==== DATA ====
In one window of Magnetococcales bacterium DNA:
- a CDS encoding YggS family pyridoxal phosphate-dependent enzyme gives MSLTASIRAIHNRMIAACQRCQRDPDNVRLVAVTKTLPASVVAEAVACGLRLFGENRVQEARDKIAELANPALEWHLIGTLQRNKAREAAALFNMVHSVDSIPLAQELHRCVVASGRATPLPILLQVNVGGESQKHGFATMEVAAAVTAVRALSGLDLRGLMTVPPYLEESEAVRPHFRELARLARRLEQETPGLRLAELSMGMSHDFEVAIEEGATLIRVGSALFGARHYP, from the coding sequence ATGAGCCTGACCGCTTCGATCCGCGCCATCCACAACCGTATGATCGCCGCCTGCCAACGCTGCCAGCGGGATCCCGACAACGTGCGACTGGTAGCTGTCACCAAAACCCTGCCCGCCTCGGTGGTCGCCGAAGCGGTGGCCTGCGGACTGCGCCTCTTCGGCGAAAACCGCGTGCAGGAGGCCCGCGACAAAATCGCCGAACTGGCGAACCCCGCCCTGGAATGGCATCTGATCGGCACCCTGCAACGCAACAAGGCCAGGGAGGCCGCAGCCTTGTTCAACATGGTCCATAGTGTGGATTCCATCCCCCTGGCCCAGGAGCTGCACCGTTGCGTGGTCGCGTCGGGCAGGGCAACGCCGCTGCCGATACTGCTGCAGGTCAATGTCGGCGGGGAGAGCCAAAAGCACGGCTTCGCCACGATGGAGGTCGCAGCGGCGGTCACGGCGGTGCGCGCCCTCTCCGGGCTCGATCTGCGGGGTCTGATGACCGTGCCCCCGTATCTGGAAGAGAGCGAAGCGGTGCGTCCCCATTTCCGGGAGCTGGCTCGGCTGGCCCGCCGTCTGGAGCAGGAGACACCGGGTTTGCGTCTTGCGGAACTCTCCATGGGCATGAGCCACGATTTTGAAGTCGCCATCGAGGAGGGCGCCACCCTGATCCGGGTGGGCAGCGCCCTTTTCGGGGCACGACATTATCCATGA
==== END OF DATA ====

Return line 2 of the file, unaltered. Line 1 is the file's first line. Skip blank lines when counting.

- a CDS encoding YggS family pyridoxal phosphate-dependent enzyme gives MSLTASIRAIHNRMIAACQRCQRDPDNVRLVAVTKTLPASVVAEAVACGLRLFGENRVQEARDKIAELANPALEWHLIGTLQRNKAREAAALFNMVHSVDSIPLAQELHRCVVASGRATPLPILLQVNVGGESQKHGFATMEVAAAVTAVRALSGLDLRGLMTVPPYLEESEAVRPHFRELARLARRLEQETPGLRLAELSMGMSHDFEVAIEEGATLIRVGSALFGARHYP, from the coding sequence ATGAGCCTGACCGCTTCGATCCGCGCCATCCACAACCGTATGATCGCCGCCTGCCAACGCTGCCAGCGGGATCCCGACAACGTGCGACTGGTAGCTGTCACCAAAACCCTGCCCGCCTCGGTGGTCGCCGAAGCGGTGGCCTGCGGACTGCGCCTCTTCGGCGAAAACCGCGTGCAGGAGGCCCGCGACAAAATCGCCGAACTGGCGAACCCCGCCCTGGAATGGCATCTGATCGGCACCCTGCAACGCAACAAGGCCAGGGAGGCCGCAGCCTTGTTCAACATGGTCCATAGTGTGGATTCCATCCCCCTGGCCCAGGAGCTGCACCGTTGCGTGGTCGCGTCGGGCAGGGCAACGCCGCTGCCGATACTGCTGCAGGTCAATGTCGGCGGGGAGAGCCAAAAGCACGGCTTCGCCACGATGGAGGTCGCAGCGGCGGTCACGGCGGTGCGCGCCCTCTCCGGGCTCGATCTGCGGGGTCTGATGACCGTGCCCCCGTATCTGGAAGAGAGCGAAGCGGTGCGTCCCCATTTCCGGGAGCTGGCTCGGCTGGCCCGCCGTCTGGAGCAGGAGACACCGGGTTTGCGTCTTGCGGAACTCTCCATGGGCATGAGCCACGATTTTGAAGTCGCCATCGAGGAGGGCGCCACCCTGATCCGGGTGGGCAGCGCCCTTTTCGGGGCACGACATTATCCATGA